Why can't I be more like them?

Updated: Nov 15

I want to be just like you.


Has anyone else ever found themselves thinking that? Watching your favourite sitcom, movie or even animation and there’s a character that makes you think, “wow, I wish I was more like them in real life”.


That’s what I thought while watching the Netflix reality show Terrace House. The Japanese show puts 3 guys and 3 girls in one modern made house in hopes that cupid will fire his arrow at anyone who occupies it. Think of it as a Japanese Big Brother, but the housemates can leave their house and live their normal lives. Just followed by a camera crew of course.


I hate Big Brother, but love Terrace House. It’s addictive.


Well that was until what happened recently…


Hana Kimura was a pink haired professional wrestler who entered the house when an original member decided to leave. I was drawn to her bubbly personality. She was one of those people who could be herself in public no matter what anyone thought and that’s something I’ve always had trouble with in my life.


I don’t know if it’s because I’m worried about what people think, but when I’m out in public there are moments I can go super quiet. I find it difficult to express my excitement when out in public. So seeing Hana do exactly this, made me think, “man, I wish I was more like her”.


This past weekend breaking news hit when it was reported that Hana Kimura committed suicide. At the age of 22.


“No...way. That can’t be right. She was so happy, and bubbly. She loved life!”, I thought.


What made the news even more heartbreaking was that Hana posted her last words across different social media platforms. On Instagram she posted a photo of her and her cat with the caption, “I love you, please live a long and joyful life”. On Twitter she sent out a tweet with the message “Thank you for giving birth to me, Mom. I wanted to be loved in life”. She also tweeted, “Every day, I receive nearly 100 honest opinions and I cannot deny that I get hurt”.


As heart-wrenching than every one of her comments are, it’s that last tweet I can’t get out of my head.


The happy-go-lucky Hana on Terrace House was being shot down by cyber bullies. The person I wanted to be like was going through a battle that was evident to no one. Not even her family.


That’s the thing with seeing someone on social media or on TV and comparing yourself to them, you just don’t get a realistic display of their every day battle.


Social media is the ‘best off’ of someone’s life.


Sure, it’s fine to want to better yourself and use a person as inspiration to do that, but remember that what you see of someone might not be a true interpretation of their life. Hana was a happy soul on Terrace House, but behind the scenes she was facing a battle of hateful comments on her life, appearance, behaviour, etc. A battle that’s goddamn hard to deal with every day.


It’s a similar thing with movie/TV characters and celebrities. Movie characters are written to be a certain way. Their reactions to situations they find themselves is written by a group of writers. That’s an obvious thing to say, but sometimes we forget that when we use them an inspiration of the sort of person we want to be. Celebrities want to show the best of themselves to the world, so you don't often see their daily struggles.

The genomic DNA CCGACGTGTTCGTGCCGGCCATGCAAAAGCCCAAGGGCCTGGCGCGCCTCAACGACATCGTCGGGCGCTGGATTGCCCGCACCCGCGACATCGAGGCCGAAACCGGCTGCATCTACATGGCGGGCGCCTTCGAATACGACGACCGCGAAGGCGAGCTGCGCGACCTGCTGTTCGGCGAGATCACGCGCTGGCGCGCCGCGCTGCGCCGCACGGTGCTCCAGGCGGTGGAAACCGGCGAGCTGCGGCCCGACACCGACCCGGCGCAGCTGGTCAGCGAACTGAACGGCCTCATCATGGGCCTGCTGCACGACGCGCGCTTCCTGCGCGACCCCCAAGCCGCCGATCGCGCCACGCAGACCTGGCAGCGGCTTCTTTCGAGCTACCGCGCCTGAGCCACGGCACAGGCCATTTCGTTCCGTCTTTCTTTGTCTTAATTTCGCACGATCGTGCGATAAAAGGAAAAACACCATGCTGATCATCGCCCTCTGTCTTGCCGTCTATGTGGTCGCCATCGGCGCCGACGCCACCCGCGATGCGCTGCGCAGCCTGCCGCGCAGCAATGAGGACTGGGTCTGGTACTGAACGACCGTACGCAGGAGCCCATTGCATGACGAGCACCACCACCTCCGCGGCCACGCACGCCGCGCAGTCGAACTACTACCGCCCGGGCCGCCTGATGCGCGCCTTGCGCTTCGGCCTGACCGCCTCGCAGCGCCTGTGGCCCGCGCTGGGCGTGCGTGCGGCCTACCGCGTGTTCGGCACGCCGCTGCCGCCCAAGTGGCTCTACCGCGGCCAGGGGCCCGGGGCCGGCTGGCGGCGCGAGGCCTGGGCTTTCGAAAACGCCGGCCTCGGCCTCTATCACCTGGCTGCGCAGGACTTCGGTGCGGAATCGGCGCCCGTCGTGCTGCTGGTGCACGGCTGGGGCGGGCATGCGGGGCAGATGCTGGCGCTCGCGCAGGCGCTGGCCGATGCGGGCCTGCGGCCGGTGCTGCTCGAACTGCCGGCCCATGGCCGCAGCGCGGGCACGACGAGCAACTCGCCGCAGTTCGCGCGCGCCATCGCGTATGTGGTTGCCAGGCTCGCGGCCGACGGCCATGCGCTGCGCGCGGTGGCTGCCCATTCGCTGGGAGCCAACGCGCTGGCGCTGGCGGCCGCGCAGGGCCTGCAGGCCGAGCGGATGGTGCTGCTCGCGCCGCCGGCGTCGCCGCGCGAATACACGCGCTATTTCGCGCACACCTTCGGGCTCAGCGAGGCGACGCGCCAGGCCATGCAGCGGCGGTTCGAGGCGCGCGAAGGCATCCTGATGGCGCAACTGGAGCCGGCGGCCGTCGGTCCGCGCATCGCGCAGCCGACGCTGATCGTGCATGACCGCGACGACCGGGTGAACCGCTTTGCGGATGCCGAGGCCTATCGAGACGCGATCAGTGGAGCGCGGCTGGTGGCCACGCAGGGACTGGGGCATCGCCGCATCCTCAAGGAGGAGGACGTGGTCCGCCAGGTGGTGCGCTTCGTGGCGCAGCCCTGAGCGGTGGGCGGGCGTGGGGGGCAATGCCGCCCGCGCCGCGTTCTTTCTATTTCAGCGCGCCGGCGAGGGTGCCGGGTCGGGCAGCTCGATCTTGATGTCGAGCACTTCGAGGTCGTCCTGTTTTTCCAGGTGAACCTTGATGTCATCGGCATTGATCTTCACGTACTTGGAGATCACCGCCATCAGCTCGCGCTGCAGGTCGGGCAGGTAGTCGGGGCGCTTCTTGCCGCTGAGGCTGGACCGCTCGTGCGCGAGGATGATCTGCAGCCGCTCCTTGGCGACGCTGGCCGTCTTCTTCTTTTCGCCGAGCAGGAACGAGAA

I often go on Instagram, scroll down my feed and see incredible experiences people are having in their life while I sit on my sofa looking at myself in the mirror thinking, “why can’t my life be that exciting?” or “how comes they have all this money to visit these places while I’m struggling with cash every month?”.


This is the danger of comparing ourselves to those on social media.


Lockdown has been going on for 2 months here in Tokyo (though it has recently been lifted), so my last 2 months have been spent watching TV, drawing, playing video games, and thinking about work. Not exactly the most exciting of times.


Visit my Instagram and every day for the past couple of weeks you’d see beautiful Japanese temples, visits to manga and anime events, eating delicious food, attending gigs, you name it.


My Instagram portrays an exciting life for me these past couple of weeks, but in reality I’ve been sitting on my arse. These are photos that have been taken over the past year, but do people on Instagram looking at my feed know that? Someone might look at it thinking, “HOW?! I’m stuck in lockdown and Matt’s been loving life. Unfair”.


It’s dangerous to compare ourselves to others. Instead, if there’s someone you feel like you want to be like then think to yourself what it is about them that you wish you could adopt. Avoid wanting their entire life because you don’t know what troubles they’re going through.


I look at Hana in Terrace House and see someone who wasn’t afraid to express their excitement out in public. If she saw something she liked while shopping she’d burst with excitement. If she went to a gig of her favourite band, she’d sing and dance along. If she went to a basketball game she’d shout and cheer when her team did good things.


These are qualities of Hana that I’ll remember and want to adopt in my own life.


So take the best moments of someone’s life and use them as inspiration, but always remember that along with those great moments, the person could also be facing a very difficult battle that they choose not to share with the world.

Although we at Talking Mental Health believe that sharing experiences of mental health issues can help people better understand and manage their conditions, we do not condone using this website as a substitute for clinically-approved psychological or medicinal treatment.​ If you think you may have a mental health issue or may be experiencing symptoms that could be related to one, we recommend seeing your doctor.

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